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National MS Society Testifies on Access to Medication Before Congressional Education and Labor Committee

September 26, 2019

Update: On December 12, 2019 the U.S. House of Representatives passed H.R. 3. 

Bari Talente, National MS Society Executive Vice President of Advocacy, testified on Capitol Hill as part of the “Making Health Care More Affordable: Lowering Drug Pricing and Increasing Transparency” hearing. The Society continues to raise awareness around the high cost of MS disease modifying therapies through its recommendations on access to MS medications. The Society’s full written testimony is available online, and the live stream/recording can be viewed here.  

The hearing took place in the U.S. House of Representatives Education and Labor Committee – Health, Employment, Labor, and Pensions Subcommittee. The following organization joined to testify: 
  • Mr. Frederick Isasi, J.D., Executive Director, Families USA
  • Dr. Mariana P. Socal, MD, MS, MPP, Ph.D., Assistant Scientist, Johns Hopkins Bloomberg School of Public Health, Department of Health Policy and Management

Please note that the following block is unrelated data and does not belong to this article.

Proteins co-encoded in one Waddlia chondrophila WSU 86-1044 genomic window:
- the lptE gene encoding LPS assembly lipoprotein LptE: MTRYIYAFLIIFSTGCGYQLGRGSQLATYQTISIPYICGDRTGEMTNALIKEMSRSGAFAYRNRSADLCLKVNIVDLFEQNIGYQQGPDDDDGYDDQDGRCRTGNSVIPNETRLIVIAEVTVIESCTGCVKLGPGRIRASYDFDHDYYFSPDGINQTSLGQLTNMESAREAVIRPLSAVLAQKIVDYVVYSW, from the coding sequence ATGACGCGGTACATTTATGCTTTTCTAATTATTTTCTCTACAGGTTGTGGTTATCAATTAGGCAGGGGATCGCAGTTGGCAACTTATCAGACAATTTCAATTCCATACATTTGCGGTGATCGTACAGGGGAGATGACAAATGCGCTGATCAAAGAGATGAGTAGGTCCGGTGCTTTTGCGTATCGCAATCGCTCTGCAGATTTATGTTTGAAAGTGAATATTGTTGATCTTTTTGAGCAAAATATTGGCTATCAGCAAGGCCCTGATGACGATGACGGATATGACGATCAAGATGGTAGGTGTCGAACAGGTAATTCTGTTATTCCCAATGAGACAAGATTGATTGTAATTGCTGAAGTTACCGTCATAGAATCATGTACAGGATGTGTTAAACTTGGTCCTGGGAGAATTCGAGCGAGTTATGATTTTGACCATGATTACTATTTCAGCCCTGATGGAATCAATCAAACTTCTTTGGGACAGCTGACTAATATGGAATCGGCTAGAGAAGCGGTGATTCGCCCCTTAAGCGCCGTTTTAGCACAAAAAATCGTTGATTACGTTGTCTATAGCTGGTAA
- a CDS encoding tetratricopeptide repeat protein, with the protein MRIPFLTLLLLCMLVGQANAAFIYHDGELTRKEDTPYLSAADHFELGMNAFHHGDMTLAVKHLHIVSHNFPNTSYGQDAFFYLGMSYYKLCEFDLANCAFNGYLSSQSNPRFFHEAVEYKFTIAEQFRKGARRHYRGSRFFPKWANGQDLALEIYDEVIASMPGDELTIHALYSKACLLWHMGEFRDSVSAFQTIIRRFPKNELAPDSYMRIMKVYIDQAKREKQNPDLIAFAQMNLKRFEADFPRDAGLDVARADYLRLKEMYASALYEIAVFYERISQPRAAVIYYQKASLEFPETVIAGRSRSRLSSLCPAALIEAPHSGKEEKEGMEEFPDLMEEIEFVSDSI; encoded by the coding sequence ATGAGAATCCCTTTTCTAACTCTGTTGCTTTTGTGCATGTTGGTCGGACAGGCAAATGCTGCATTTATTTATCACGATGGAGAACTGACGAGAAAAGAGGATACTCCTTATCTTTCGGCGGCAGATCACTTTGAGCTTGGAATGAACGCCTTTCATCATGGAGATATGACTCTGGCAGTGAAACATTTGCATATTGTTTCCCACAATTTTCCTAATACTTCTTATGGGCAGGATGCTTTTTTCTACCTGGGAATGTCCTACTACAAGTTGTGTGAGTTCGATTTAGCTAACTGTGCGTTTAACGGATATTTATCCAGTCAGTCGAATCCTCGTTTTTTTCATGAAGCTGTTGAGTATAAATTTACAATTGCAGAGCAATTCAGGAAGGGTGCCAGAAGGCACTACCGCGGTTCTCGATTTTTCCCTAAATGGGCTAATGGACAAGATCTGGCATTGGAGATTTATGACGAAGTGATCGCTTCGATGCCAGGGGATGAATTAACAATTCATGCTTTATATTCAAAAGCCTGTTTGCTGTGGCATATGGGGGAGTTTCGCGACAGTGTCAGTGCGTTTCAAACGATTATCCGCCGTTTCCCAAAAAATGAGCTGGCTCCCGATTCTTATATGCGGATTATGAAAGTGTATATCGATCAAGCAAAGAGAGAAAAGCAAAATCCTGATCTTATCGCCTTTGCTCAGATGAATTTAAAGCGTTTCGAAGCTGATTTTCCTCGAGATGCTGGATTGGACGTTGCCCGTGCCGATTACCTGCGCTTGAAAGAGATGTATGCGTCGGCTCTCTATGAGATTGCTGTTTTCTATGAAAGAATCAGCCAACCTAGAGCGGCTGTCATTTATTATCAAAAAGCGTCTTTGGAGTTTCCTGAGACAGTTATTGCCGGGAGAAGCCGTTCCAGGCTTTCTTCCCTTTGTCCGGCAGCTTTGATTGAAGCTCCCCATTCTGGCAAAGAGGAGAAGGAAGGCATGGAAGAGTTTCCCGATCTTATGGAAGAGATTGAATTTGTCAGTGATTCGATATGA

• Mr. Christopher Holt, Director of Health Care Policy, American Action Forum
  • Mr. Craig Garthwaite, Associate Professor of Strategy, Northwestern University Kellogg School of Management
  • Mr. David Mitchell, Founder, Patients for Affordable Drugs Now
The Society believes that medications can only changes lives if people can access them and that medications and the process for getting them must be: affordable, simple and transparent.

About Multiple Sclerosis

Multiple sclerosis is an unpredictable, often disabling disease of the central nervous system. Symptoms range from numbness and tingling to blindness and paralysis, and there is currently no cure for MS. The progress, severity and specific symptoms of MS in any one person cannot yet be predicted, but advances in research and treatment are leading to better understanding and moving us closer to a world free of MS. An estimated 1 million people live with MS in the United States. Most people with MS are diagnosed between the ages of 20 and 50, and it affects women three times more than men.

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